Days ands nights of pemberley

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Also by LINDA BERDOLL Darcy & Elizabeth: Nights and Days at Pemberley

Pride and Prejudice Continues


Copyright © 2004 by Linda Berdoll Cover and internal design © 2004 by Sourcebooks, Inc. Cover photo © Simon Carter Gallery, Woodbridge, Suffolk, UK/Bridgeman Art Library Sourcebooks and thecolophon are registered trademarks of Sourcebooks, Inc. All rights reserved. No part of this book may be reproduced in any form or by any electronic or mechanical means including information storage and retrieval systems—except in the case of brief quotations embodied in critical articles or reviews— without permission in writing from its publisher, Sourcebooks, Inc. Published by Sourcebooks, Inc.P.O. Box 4410, Naperville, Illinois 60567-4410 (630) 961-3900 FAX: (630) 961-2168 The characters and events portrayed in this book are fictitious or are used fictitiously. Any similarity to real persons, living or dead, is purely coincidental and not intended by the author. Library of Congress Cataloging-in-Publication Data Berdoll, Linda. Mr. Darcy takes a wife : Pride andprejudice continues / by Linda Berdoll. p. cm. ISBN 978-1-4022-2027-2 9-1-4022-027353 (alk. paper) 1. Darcy, Fitzwilliam (Fictitious character)— Fiction. 2. Bennet, Elizabeth (Fictitious character)—Fiction. 3. Married people—Fiction. 4. England—Fiction. I. Austen, Jane, 1775-1817. Pride and prejudice. II. Title. PS3552.E6945M7 2004 813'.54-dc22 2003027655

Printed and bound in the United States ofAmerica BG 20 19 18 17 16 15 14 13

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he renowned (if occasionally peevish) lady of letters, Charlotte Bronte, once carped of fellow authoress Jane Austen's work,".. .she ruffles her reader by nothing vehement, disturbs him by nothing profound: the Passions are perfectly unknown to her...what throbs fast and full, though hidden, what the blood rushes through, what is the unseenseat of Life and the sentient target of death—this Miss Austen ignores." It is forever lost what Jane Austen might have made of Jane Eyre> hence we shan't dally with such a conjecture. And however we are moved to defend Miss Austen's unparalleled literary gift, we cannot totally disregard Miss Bronte's observation, for it was quite on the money. Jane Austen wrote of what she knew. Miss Austennever married, it appears her own life passed with only the barest hint of romance. Hence, one must presume she went to her great reward virgo intactus. As befitting a maiden's sensibilities, her novels all end with the wedding ceremony. What throbs fast and full, what the blood rushes through, is denied her unforgettable characters and, therefore, us. Dash it all! We endeavour to right this wrong bycompleating at least one of her stories, beginning whence hers leaves off. Our lovers have wed. But the throbbing that we first encounter is not the cry of a passionate heart. Another part of her anatomy is grieving Elizabeth Bennet Darcy.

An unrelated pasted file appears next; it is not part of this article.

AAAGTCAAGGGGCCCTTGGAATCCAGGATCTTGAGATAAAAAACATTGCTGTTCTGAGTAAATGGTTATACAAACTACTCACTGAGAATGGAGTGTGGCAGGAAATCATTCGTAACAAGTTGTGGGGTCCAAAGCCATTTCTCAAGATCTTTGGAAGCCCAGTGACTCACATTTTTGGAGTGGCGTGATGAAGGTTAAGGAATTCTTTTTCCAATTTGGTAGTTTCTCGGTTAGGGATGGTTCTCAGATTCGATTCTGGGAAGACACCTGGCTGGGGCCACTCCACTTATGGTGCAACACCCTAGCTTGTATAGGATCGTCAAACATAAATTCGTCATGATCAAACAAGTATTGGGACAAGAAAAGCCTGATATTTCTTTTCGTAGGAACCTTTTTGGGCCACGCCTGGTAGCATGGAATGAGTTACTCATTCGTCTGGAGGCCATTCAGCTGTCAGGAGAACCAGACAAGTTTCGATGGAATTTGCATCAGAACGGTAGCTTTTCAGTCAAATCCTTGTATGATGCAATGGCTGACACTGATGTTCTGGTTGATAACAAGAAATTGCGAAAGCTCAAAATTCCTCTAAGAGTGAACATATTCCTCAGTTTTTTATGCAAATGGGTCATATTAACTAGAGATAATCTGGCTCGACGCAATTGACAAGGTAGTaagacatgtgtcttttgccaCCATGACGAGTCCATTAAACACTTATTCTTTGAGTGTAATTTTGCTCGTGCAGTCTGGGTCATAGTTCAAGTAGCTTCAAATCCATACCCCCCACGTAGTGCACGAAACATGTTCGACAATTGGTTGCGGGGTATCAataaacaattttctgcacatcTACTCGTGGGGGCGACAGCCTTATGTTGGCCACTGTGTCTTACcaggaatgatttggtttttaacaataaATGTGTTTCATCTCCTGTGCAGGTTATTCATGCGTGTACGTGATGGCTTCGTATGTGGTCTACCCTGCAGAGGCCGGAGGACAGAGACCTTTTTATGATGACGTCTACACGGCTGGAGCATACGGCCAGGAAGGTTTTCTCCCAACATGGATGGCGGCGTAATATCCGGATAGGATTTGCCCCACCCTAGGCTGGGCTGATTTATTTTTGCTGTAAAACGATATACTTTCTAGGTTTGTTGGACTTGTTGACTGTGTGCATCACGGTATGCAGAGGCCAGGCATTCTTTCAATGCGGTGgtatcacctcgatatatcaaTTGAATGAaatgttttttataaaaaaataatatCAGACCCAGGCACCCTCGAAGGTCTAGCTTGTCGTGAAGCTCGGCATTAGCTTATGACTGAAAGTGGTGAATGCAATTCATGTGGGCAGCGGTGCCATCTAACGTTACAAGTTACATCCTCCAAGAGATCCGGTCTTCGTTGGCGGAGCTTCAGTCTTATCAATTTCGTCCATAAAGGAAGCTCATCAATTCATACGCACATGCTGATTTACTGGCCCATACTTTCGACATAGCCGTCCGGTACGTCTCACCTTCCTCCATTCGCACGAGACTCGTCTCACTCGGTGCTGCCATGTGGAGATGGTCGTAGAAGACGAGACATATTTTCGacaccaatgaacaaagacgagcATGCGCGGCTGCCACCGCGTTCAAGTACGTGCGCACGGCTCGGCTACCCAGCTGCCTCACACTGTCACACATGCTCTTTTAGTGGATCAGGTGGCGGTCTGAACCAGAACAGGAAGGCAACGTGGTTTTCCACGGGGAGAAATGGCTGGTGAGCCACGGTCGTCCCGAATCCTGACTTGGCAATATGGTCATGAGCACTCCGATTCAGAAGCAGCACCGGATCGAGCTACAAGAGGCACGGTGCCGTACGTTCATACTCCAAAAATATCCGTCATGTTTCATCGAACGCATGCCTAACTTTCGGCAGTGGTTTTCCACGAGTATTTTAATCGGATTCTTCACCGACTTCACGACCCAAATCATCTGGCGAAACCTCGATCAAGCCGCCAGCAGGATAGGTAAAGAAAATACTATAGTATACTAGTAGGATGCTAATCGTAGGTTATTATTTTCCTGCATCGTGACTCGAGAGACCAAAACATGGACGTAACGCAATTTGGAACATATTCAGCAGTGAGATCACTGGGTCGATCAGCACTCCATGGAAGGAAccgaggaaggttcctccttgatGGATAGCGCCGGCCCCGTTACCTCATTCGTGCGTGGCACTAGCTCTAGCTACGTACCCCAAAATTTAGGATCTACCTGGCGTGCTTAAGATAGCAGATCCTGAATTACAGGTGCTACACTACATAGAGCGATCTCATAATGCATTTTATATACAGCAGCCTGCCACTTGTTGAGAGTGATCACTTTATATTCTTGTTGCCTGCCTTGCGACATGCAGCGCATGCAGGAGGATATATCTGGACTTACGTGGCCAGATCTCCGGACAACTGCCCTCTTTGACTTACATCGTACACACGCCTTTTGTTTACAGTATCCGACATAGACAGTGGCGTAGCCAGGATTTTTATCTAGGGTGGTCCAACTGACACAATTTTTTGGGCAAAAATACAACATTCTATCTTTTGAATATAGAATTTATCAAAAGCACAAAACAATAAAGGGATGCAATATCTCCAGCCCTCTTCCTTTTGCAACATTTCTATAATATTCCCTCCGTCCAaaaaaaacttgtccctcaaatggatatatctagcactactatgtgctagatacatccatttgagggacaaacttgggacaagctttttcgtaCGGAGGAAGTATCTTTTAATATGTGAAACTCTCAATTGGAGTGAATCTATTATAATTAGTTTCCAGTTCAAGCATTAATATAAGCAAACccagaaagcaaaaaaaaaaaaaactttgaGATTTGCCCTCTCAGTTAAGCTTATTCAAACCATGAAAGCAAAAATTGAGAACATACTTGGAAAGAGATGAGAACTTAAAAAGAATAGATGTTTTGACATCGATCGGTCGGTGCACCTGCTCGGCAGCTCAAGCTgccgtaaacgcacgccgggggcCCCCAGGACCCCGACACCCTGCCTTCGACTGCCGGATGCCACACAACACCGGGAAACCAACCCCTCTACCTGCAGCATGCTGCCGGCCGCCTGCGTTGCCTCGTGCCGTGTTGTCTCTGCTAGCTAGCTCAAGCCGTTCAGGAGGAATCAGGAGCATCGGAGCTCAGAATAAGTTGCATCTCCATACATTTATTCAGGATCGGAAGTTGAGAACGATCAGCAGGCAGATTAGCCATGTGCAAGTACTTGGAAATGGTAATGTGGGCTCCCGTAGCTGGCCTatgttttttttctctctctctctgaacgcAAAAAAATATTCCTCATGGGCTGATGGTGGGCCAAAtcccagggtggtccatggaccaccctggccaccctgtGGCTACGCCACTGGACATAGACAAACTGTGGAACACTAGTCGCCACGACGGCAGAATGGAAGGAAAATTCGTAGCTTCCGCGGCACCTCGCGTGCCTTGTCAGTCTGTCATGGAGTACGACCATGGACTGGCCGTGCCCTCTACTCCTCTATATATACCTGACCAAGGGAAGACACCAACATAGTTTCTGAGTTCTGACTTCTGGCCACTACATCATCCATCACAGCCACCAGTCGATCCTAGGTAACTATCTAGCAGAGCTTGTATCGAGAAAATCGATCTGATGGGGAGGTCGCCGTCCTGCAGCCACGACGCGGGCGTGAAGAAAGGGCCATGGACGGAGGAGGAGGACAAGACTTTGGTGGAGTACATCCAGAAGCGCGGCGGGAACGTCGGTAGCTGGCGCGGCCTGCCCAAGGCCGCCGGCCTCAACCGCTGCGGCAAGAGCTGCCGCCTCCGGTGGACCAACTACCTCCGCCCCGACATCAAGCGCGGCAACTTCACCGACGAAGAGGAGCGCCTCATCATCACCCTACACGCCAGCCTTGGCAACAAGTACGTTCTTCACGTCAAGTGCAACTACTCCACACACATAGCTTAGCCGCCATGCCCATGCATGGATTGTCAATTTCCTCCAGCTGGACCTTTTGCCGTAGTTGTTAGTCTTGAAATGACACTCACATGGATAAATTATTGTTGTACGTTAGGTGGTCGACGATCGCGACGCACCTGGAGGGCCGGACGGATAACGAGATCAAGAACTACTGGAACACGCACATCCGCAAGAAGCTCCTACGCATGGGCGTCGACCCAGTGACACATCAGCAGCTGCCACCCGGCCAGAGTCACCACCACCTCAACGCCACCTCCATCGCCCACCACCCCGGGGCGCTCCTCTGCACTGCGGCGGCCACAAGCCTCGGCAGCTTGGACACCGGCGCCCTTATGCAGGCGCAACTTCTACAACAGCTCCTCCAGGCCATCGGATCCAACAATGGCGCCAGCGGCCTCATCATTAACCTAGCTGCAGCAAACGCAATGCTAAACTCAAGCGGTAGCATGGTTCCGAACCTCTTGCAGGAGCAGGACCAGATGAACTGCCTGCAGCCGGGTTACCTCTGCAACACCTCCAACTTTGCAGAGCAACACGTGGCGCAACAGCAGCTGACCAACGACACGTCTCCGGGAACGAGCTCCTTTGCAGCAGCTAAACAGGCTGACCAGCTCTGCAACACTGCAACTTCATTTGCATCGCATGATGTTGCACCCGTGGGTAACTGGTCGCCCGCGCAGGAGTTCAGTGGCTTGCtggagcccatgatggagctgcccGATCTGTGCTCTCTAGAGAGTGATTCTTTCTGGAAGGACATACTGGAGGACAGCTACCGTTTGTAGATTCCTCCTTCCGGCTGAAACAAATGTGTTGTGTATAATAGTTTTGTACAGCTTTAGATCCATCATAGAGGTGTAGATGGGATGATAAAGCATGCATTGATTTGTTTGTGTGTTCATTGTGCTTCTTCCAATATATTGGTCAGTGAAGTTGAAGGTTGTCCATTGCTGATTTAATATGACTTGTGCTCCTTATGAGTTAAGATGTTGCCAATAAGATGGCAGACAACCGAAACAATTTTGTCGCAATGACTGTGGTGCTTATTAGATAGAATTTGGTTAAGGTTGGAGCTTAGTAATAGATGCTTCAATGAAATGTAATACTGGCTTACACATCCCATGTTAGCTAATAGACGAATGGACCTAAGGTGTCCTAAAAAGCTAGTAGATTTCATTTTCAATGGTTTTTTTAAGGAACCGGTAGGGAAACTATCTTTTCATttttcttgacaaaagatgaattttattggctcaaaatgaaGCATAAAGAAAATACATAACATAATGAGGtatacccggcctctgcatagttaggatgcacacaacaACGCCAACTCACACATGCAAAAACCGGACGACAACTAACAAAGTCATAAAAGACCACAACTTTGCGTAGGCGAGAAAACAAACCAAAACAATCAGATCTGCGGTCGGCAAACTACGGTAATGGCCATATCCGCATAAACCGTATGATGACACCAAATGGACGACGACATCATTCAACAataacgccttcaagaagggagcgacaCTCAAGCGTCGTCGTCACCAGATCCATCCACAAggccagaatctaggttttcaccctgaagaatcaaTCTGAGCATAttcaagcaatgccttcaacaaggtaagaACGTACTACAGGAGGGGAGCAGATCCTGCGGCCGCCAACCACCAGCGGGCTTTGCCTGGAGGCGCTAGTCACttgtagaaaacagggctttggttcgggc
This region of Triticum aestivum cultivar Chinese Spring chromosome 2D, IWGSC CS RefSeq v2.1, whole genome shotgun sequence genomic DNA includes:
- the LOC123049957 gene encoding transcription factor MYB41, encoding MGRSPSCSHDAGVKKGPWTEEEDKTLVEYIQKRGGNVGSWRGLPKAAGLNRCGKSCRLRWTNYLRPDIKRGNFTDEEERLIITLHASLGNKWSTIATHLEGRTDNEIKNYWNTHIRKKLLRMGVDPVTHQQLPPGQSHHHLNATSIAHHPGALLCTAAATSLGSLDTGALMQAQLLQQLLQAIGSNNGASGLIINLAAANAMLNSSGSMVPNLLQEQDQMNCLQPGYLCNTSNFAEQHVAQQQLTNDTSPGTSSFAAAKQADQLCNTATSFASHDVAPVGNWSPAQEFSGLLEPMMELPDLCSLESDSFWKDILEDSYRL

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s plush a coach as it was, recent rains tried even its heavy springs. Hence, the road to Derbyshire was betimesa bit jarring. Mr. Darcy, with all gentlemanly solicitousness, offered the new Mrs. Darcy a pillow upon which to sit to cushion the ride. It was a plump tasselled affair, not at all discreet. His making an issue of her sore nether-end was a mortification in and of itself. But, as Elizabeth harboured the conviction that she had adopted a peculiar gait as a result of her most recent (by reason ofmatrimony) pursuits, her much abused dignity forbade her to accept such a blatant admission of conjugal congress. Thus, the cushion was refused. Dignity notwithstanding, the unrelenting jiggle of the carriage demanded by the puddles bade her eye that same pillow wistfully as its soft comfort lay wasted upon the empty seat opposite them. As she clung to the handgrip, she knew it was indefensibly...
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